Check out the checklist for picking a piercer: and other information from the Association of Professional Piercers. We are a non-profit educational organization dedicated to disseminating information about safe piercing. I'm the organization's President.
This is some advice from my book, The Piercing Bible--The Definitive Guide to Safe Body Piercing:
Practical Advice for Young People
If you sneak around behind your parents’ backs to get pierced, you are proving that you cannot be trusted. It is against piercer ethics—and usually the law—for a minor to get pierced without the permission of a parent or legal guardian (not a friend’s parent, yours).
If your mom and dad refuse to consent and you attempt to pierce yourself or have a friend do it, there is a very high risk of infection. You will get a bad piercing that will cause you endless trouble. Don’t count on being able to hide it, either—fresh piercings are difficult to conceal. Your parents will find out. Showing them you are patient will help you earn their respect.
Q: Lastly, any comments you'd like to include regarding teens and body piercing in general.
A: Also from The Piercing Bible:
Kids vs. Parents
Parents and their children often have disagreements over the subject of piercing. Kids who want to get pierced may perceive their parents as too strict, while parents view piercings as evidence of rebellion or a sign that a child is “bad.”
Piercees must be responsible and disciplined, but many young people lack these qualities, especially when faced with an extended healing time. Readiness cannot be determined by the achievement of a certain age, but young people should wait until their bodies are fully developed before getting a piercing below the neck. If their anatomy has not yet matured, a piercing could end up in an undesirable location by time the body has finished growing.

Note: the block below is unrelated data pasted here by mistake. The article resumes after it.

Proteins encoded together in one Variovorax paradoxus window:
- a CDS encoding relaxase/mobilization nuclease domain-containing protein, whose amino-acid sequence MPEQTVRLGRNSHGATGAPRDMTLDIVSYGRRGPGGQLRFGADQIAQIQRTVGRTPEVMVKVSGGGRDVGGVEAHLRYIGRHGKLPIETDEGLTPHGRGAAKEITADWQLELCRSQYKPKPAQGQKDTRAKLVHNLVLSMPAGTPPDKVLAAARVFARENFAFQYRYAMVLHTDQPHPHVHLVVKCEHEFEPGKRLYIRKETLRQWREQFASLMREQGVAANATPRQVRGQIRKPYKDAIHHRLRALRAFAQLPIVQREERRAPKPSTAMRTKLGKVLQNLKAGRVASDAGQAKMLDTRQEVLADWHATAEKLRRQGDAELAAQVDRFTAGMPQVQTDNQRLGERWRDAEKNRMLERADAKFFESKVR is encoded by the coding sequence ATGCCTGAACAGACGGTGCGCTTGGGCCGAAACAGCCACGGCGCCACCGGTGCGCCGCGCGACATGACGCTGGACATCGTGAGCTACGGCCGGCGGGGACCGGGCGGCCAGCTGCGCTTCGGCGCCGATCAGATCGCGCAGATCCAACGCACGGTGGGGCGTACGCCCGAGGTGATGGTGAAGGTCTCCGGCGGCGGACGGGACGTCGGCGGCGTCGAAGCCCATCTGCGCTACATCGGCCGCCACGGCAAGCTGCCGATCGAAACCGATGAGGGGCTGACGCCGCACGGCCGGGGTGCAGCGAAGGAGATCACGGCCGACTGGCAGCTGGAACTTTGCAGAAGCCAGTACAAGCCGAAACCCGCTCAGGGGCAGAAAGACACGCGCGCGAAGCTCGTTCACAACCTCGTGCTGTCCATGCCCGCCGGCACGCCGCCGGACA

Parental attitudes vary, but even a mother who has piercings herself may not be ready to give her teen permission to get one. If you are an accommodating parent who agrees to go along with a nipple or genital piercing for your minor child (under the age of eighteen), take note: any piercer willing to perform this task has terrible judgment, poor ethics, and risks the possibility of being charged with sexual assault of a minor. Moreover, signing a consent form for your underage child to get an adult piercing could result in a charge of reckless endangerment of a minor against you.
Regulations for piercing vary on aspects such as minimum age requirements, the extent of parental involvement, and which piercings are legally sanctioned for minors. Studio policies also differ depending on the principles of the piercer. Some will pierce minors only with a parent present, even if the law is more lax.
I hope that this information can prove helpful to clarify what the risks are to teens, especially if you are thinking about piercing yourself or having a friend do it--or if you plan to go to a piercer who doesn't require ID or parental consent. That's definitely a piercer to run away from!